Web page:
A 16 month old presented with pain in the scalp. The examiner was not able to localize it further because the child was uncooperative and crying. What now?

To localize pain in a toddler, we need the child’s cooperation. There are three ways to achieve this. The first approach is to win rapport and trust.

Introduction: I start with a proper introduction to the child on eye to eye level. If they are old enough to understand, I might say “I am the guy who fixes owies.” (sometimes followed by a comical search for “owies” well away from the affected area).

Non-clinical touch: The first touch should be non-threatening. I sometimes do a formal handshake for humor, or a pat on the back, or a light touch of the foot as I say hello.

Say his or her name:

Use his or her first name frequently to enhance familiarity.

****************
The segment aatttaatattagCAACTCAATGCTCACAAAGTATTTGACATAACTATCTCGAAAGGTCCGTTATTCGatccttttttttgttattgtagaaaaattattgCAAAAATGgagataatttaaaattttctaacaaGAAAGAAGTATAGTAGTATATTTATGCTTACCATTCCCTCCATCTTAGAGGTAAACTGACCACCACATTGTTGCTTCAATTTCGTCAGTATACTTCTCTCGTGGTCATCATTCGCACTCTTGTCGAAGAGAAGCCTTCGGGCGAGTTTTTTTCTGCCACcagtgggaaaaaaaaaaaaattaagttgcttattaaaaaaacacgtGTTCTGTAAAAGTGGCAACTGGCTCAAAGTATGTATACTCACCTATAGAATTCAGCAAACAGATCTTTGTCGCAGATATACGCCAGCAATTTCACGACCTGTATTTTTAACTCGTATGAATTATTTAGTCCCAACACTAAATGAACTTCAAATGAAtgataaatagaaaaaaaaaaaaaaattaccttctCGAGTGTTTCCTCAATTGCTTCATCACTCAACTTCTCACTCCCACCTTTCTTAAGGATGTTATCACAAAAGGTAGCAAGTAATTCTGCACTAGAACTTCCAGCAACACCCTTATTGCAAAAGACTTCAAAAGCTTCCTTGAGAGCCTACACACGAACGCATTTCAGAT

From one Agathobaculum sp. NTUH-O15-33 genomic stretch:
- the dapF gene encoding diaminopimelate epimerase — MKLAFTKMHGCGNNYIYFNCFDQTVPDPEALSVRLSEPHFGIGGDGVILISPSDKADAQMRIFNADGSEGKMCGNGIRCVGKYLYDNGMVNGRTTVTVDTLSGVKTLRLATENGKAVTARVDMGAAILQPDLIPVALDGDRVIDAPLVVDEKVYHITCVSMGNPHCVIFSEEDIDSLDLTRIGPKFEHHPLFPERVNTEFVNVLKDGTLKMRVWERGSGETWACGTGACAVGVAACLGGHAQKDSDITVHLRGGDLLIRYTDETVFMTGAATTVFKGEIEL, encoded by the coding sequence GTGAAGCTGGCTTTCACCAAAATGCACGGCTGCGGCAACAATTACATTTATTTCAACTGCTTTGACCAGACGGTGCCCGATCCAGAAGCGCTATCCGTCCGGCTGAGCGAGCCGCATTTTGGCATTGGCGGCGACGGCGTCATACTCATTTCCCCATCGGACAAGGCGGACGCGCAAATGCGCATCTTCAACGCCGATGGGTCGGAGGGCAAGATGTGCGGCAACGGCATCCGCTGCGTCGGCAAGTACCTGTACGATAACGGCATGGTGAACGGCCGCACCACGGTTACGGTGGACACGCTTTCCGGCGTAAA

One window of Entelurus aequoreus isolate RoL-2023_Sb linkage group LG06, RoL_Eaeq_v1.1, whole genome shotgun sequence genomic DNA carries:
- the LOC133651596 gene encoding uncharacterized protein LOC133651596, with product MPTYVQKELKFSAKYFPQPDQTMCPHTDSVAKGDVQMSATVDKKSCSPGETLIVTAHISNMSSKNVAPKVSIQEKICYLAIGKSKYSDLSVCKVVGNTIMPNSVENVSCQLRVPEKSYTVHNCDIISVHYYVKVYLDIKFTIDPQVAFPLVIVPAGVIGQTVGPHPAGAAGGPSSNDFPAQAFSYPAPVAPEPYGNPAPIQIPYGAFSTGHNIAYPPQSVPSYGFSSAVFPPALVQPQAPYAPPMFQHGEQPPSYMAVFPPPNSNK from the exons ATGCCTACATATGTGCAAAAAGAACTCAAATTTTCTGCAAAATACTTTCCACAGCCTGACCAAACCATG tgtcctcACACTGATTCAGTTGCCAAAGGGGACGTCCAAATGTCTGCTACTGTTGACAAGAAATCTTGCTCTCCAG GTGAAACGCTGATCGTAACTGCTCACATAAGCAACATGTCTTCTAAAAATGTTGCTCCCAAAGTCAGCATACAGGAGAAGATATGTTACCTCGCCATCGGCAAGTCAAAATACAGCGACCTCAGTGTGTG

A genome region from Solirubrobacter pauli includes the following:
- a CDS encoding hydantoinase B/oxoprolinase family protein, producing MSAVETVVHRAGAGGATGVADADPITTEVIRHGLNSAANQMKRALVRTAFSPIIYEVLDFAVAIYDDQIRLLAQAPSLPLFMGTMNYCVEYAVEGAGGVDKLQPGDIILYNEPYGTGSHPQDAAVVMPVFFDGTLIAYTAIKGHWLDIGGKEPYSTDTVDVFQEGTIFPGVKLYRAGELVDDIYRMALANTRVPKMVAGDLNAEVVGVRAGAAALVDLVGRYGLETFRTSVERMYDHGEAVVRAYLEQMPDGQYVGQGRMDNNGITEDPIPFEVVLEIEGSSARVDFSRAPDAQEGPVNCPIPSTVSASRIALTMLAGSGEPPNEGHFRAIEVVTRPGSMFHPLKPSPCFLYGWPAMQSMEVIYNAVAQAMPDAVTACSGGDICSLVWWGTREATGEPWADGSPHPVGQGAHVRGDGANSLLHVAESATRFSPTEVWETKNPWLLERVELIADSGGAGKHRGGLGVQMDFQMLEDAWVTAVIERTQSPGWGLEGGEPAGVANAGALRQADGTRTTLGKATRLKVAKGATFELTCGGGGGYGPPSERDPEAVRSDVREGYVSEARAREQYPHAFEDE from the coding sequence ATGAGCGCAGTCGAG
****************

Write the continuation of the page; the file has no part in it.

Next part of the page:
Anticipatory Guidance

Demonstrate the exam on yourself or on the child’s mother first. This is really important with the otoscope. The best model is a cooperative older sibling.

If this works, great! Sometimes it does not. Read my next post for the second approach, on distraction and play.

Take Home Points:

-Treat kids like little adults: With respect. Introduce yourself, use an age-appropriate physical greeting, and address them by their name.

-Explain things in advance: model the examination on yourself or a family member.


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